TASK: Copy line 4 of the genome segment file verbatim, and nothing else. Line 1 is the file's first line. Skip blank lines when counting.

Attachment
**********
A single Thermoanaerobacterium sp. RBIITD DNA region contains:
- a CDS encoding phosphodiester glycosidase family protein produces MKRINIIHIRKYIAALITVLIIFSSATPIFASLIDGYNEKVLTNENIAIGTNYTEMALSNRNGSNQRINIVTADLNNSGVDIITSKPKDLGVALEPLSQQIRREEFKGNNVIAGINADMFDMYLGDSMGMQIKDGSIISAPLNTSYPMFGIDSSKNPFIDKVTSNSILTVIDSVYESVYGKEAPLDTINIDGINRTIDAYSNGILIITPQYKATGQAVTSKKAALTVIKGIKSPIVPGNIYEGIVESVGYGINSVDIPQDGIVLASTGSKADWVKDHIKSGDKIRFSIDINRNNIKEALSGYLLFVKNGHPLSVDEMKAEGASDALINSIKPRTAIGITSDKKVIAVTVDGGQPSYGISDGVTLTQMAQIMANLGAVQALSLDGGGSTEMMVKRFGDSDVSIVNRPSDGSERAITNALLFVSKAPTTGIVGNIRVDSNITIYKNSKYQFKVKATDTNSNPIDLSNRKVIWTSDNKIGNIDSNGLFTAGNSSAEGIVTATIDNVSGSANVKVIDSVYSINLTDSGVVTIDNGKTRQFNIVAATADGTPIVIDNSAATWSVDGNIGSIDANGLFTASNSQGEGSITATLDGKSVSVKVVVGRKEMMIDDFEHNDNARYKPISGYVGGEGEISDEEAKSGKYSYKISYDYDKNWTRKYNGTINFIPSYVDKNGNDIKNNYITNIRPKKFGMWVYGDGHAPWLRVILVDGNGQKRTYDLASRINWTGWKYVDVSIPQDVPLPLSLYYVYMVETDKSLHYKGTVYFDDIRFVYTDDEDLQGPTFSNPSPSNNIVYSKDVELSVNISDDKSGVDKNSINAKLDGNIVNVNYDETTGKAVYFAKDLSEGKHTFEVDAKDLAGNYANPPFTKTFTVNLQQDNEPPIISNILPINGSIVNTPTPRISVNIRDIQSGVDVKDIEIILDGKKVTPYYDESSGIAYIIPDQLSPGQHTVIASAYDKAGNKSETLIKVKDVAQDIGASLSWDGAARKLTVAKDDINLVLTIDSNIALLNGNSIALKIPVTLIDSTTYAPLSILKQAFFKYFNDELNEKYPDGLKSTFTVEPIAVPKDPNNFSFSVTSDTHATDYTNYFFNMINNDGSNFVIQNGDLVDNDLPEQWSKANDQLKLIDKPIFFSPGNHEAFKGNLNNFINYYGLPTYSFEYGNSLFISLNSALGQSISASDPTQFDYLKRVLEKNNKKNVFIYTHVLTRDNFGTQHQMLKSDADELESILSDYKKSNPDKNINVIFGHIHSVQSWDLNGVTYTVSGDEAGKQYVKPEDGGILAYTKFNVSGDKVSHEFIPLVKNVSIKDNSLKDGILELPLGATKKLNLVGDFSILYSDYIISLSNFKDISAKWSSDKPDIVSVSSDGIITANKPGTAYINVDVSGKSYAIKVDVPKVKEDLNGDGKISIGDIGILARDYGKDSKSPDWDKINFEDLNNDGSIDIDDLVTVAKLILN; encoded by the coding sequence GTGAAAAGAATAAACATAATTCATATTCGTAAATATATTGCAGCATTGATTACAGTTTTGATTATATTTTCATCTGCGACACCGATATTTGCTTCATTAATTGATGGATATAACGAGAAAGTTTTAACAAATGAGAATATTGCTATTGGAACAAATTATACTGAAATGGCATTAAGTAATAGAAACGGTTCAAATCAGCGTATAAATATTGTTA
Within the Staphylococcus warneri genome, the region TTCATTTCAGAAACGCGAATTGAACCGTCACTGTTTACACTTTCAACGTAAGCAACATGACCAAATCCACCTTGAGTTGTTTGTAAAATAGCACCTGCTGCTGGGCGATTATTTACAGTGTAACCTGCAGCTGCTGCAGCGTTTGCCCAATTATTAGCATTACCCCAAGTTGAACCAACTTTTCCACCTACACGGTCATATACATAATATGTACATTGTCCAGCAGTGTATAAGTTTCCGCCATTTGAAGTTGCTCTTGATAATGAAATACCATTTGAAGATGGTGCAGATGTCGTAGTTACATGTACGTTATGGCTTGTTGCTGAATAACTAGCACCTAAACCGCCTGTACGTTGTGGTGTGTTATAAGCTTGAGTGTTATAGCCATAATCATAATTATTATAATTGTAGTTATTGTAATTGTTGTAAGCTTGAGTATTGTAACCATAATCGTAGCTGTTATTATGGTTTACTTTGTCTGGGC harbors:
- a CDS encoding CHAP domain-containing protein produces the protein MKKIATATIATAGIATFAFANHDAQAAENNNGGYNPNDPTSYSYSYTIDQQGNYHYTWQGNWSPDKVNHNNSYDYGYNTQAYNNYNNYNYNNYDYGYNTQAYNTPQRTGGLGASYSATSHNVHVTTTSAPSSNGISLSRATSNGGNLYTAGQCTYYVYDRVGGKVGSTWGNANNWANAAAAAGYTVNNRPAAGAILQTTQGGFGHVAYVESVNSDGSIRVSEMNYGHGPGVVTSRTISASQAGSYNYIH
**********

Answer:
- a CDS encoding CHAP domain-containing protein produces the protein MKKIATATIATAGIATFAFANHDAQAAENNNGGYNPNDPTSYSYSYTIDQQGNYHYTWQGNWSPDKVNHNNSYDYGYNTQAYNNYNNYNYNNYDYGYNTQAYNTPQRTGGLGASYSATSHNVHVTTTSAPSSNGISLSRATSNGGNLYTAGQCTYYVYDRVGGKVGSTWGNANNWANAAAAAGYTVNNRPAAGAILQTTQGGFGHVAYVESVNSDGSIRVSEMNYGHGPGVVTSRTISASQAGSYNYIH